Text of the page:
Arguably the most famous name in fishing-specific sunglasses, Costa del Mar set new standards with their 2022 edition of the Tuna Alley PRO sunglasses. Expect 100 percent UV protection and polarized 580 glass lenses that eliminate glare while enhancing colors and clarity for the best possible vision on the water. The lightwave glass is also fully scratch-resistant and 22 percent lighter than your average polarized glass. Choose from a range of lens colors, from blue mirror (best for offshore fishing) to sunrise silver (for ultra low light conditions). 

The Tuna Alley PROs also feature sweat channels and eyewire drains for keeping moisture out of your eyes. You can adjust the vented nose pad for a customized fit, while Hydrolite grips on the nose and earpieces ensure the glasses stay in place no matter how hard you fight while bringing in the big one. Lastly, the frame shape has been fully updated with additional side shields and top hooding to prevent light from leaking around the edges. Frame colors include black, gray, and camo.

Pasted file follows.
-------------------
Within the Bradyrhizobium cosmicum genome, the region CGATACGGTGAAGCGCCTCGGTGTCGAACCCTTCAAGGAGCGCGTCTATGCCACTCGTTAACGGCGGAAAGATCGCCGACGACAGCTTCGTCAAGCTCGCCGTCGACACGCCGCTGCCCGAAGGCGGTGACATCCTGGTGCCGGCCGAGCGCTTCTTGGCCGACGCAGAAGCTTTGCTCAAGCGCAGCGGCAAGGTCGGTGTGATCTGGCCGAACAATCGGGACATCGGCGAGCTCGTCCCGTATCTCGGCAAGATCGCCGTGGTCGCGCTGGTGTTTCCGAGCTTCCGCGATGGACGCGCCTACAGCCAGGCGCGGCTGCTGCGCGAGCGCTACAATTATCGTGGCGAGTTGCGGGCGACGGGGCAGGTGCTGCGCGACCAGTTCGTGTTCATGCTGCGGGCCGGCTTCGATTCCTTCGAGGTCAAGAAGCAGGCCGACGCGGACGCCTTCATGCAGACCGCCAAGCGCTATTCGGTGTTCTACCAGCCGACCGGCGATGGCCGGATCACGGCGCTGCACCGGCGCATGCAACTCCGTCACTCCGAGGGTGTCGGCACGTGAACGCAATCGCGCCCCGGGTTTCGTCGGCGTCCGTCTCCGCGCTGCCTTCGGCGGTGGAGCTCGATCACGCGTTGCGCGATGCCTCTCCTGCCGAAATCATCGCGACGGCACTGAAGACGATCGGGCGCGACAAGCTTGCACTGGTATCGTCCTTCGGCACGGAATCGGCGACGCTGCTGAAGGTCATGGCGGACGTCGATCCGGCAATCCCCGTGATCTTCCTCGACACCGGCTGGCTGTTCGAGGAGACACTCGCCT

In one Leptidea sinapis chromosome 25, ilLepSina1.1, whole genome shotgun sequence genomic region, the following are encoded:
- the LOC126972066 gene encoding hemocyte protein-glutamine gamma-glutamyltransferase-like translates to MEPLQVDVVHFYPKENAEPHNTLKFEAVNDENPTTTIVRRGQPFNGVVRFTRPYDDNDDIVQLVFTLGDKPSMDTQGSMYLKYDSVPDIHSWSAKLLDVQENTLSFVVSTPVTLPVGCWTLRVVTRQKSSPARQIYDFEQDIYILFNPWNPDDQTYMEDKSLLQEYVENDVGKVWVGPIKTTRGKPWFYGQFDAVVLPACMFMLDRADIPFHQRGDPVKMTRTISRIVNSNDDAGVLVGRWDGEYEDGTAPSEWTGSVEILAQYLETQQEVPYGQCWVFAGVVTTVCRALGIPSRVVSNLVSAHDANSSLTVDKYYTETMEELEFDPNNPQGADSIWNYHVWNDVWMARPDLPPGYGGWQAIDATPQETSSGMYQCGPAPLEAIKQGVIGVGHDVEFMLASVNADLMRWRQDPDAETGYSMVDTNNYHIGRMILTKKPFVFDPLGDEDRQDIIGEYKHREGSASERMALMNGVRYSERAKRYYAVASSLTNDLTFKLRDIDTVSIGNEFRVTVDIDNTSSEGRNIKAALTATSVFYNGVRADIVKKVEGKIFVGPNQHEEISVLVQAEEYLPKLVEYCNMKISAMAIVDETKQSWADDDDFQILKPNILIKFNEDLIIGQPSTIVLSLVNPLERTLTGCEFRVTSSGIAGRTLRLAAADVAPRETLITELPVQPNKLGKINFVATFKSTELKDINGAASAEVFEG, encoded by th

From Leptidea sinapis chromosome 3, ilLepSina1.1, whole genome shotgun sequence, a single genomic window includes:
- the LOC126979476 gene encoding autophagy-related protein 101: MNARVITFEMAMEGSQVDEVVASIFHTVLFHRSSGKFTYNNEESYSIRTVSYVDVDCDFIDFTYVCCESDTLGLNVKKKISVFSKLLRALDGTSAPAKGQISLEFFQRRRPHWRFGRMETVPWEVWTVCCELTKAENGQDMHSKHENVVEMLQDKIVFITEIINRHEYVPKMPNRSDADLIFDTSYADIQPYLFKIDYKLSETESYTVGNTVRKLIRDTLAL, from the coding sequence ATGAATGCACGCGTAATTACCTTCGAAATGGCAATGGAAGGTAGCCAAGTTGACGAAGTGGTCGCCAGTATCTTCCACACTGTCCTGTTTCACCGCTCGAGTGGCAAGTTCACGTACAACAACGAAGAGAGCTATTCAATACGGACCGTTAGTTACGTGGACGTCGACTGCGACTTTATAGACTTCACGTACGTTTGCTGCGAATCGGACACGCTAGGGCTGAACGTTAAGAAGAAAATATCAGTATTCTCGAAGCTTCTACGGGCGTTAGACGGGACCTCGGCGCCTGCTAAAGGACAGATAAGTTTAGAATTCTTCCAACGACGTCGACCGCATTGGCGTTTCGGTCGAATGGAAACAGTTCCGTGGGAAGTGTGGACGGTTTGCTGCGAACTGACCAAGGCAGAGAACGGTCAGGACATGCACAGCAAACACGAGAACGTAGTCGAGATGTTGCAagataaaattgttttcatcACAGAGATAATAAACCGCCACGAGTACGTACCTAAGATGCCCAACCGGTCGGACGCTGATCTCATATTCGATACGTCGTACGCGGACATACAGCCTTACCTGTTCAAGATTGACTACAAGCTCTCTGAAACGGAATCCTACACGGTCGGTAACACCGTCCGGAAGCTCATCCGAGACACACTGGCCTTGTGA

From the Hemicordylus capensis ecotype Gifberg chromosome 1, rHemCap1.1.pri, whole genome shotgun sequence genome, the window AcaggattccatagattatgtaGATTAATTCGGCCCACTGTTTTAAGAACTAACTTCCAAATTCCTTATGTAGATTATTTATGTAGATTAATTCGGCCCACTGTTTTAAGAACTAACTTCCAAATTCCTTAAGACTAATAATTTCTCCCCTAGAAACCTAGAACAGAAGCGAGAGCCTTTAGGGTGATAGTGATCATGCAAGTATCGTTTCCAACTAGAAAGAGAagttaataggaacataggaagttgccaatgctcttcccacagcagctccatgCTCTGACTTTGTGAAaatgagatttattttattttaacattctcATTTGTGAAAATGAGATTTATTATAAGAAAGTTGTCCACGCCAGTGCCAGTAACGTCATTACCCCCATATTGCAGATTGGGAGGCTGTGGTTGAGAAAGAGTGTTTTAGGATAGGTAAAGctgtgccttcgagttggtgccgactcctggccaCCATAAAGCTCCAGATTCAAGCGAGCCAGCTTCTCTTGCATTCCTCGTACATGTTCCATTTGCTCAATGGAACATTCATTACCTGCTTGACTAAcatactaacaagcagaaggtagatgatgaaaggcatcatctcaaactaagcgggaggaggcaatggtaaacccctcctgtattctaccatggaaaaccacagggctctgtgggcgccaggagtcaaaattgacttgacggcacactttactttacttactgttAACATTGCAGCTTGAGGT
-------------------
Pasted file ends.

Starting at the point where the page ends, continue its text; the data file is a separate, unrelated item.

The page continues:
Best Budget: Tifosi Swank Sunglasses

4.6
Tifosi Swank Sunglasses

Tifosi

What We Like
  • Hydrophilic pads for a secure, non-slip fit

  • Polarized lenses with 100 percent UV protection

  • Review-backed performance at an affordable price

What We Don't Like
  • Limited choice of lens colors

  • Polycarbonate lenses are easier to scratch than glass

Tifosi Swank Polarized Sunglasses offer an alternative option at the other end of the price spectrum if you'd rather not spend hundreds of dollars on your fishing eyewear. The Swank's are a solid choice for those like us who are hard on or lose sunnies. Coming in at roughly a fifth of the price of the most expensive glasses on this list, they combine a casual, retro-style with all of the essential features necessary for a comfortable and safe day out on the water—namely, polarized lenses with 100 percent UVA and UVB protection. The glasses also come in a non-polarized version for even greater savings. 

The polycarbonate lenses cannot compete with glass for clarity but have one significant advantage—they're 20 times more impact-resistant than glass and are therefore often considered the safer choice. The frame is made of high-strength nylon for durability and lightness, while hydrophilic pads on the nose and earpieces mean that the more you sweat, the more the sunglasses will grip in place. Choose from a range of frame and lens colors.